Everything on the internet is gospel, right?

Cellphone users. Picture: Twitter

Cellphone users. Picture: Twitter

The vast troves of human knowledge instantly accessible through our cellphones has somehow made humanity stupider than ever before.

If something is on the internet, it must be true, right?

The moment some anonymous poster on Twitter, with a profile picture of an influential leader – like, say, Vladimir Putin – makes some outlandish claim, it must immediately be accepted as gospel truth, no matter what the historical record or any other evidence says.

It is then the responsibility of every pseudo-intellectual and wannabe politician to share this truth and rile up their followers to target whomever the original post exposed as falling short of their stringent moral and political standards, with the vilest and most toxic abuse possible. Bonus points if you can somehow drag in the target’s children.

If the original poster happens to be a well-known influencer or social personality with a high following, it becomes almost compulsory for everyone, including the media, to share their pearls of wisdom.

Every news website worth its salt must run the unsubstantiated claims and slander as is, along with embedded responses to the tweets and Facebook posts.

Questioning the dominant narrative will have you branded as a “defender of WMC”, “cabalist” or member of whichever illuminati-affiliated sect is the target of the week’s outrage.

That’s just how it works now. Fall in line!

Rules are rules …

Operating in this new social-media driven media space is incredibly difficult for those who still value some semblance of integrity and actual journalism.

It means that instead of using resources to investigate and research important social issues, news editors must assign journalists to fill up valuable editorial space with refutations of the most idiotic conspiracies possible, or responses to arguments so facile a 10-year-old should be able to see through them.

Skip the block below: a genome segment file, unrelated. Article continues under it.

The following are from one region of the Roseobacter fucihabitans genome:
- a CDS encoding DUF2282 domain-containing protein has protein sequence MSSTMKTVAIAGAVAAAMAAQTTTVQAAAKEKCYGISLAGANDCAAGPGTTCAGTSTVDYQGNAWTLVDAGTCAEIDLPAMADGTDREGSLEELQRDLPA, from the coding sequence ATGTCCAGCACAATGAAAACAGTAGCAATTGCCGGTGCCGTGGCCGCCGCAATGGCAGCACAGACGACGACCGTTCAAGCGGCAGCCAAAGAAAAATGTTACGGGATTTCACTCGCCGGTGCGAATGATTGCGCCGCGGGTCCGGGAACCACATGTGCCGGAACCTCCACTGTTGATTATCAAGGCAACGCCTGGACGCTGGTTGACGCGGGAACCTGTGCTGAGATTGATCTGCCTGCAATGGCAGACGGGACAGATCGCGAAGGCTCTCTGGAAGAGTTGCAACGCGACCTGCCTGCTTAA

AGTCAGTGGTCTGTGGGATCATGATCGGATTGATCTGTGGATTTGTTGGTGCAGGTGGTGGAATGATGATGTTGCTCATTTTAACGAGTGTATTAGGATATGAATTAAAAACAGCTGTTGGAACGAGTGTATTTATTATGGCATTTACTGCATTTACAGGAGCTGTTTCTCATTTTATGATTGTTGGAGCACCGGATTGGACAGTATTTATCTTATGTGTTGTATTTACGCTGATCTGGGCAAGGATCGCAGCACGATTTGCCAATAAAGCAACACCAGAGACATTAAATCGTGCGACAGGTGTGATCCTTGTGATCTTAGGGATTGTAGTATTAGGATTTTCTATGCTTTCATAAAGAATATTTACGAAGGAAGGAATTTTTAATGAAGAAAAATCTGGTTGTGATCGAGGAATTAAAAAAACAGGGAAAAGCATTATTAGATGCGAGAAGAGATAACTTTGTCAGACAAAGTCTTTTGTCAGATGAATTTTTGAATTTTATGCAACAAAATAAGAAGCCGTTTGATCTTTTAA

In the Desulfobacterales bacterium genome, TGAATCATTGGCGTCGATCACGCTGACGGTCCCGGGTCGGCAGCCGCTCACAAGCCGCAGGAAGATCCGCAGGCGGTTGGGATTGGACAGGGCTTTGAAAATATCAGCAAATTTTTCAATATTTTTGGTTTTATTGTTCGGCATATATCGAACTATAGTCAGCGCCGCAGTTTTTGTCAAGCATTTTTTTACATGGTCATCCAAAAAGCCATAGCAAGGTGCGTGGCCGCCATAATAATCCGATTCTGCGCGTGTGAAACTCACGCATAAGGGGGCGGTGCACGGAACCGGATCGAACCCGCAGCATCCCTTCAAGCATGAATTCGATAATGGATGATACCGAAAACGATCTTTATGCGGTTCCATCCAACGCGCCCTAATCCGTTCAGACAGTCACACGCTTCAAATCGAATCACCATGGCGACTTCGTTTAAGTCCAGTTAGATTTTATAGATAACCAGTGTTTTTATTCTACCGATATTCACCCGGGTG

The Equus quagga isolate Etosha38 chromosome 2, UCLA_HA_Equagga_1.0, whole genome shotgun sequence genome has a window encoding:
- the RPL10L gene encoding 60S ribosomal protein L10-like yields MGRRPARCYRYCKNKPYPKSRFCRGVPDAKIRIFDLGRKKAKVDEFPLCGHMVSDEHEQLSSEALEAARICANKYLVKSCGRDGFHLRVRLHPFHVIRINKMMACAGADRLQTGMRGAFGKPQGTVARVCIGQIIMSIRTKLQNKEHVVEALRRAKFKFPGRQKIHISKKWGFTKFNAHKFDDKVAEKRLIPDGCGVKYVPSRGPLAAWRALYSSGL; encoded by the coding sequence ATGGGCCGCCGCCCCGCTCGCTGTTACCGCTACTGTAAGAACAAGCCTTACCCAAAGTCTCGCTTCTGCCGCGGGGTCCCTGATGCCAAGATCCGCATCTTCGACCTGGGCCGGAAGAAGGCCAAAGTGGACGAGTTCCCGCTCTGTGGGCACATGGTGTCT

When war is declared, they say truth is the first casualty and, nowadays, along with it apparently, common sense.

The vast troves of human knowledge instantly accessible through our cellphones has somehow made humanity stupider than ever before.

Instead of trusting reputable sources of information and those who are experts in their field, we choose to place our faith in those who have mastered the art of selling themselves and promote ignorance as a virtue.

The media is being forced to join the worshipping at the cult of personality.

Inevitably, it will all come tumbling down.

Ironically, by buying into this culture of ignorance, dumbing down the quality of reporting and taking sides in political squabbles in order to appeal to an increasingly vapid market, outlets are hurting their own credibility and that of the media as a whole. This, in turn, leads to less trust in the media and a turn towards alternative sources of information.

In order to keep up with these alternative sources, the media simply dumbs down further, in a vicious, self-defeating circle.

I won’t pretend to have a solution to the problems facing the media because, unlike social media’s self-proclaimed gurus, I don’t know it all.

What I do know, though, is that our credibility and integrity as journalists is all we have and that should never be bartered for likes or shares.

Earl Coetzee.

For more news your way, download The Citizen’s app for iOS and Android.




today in print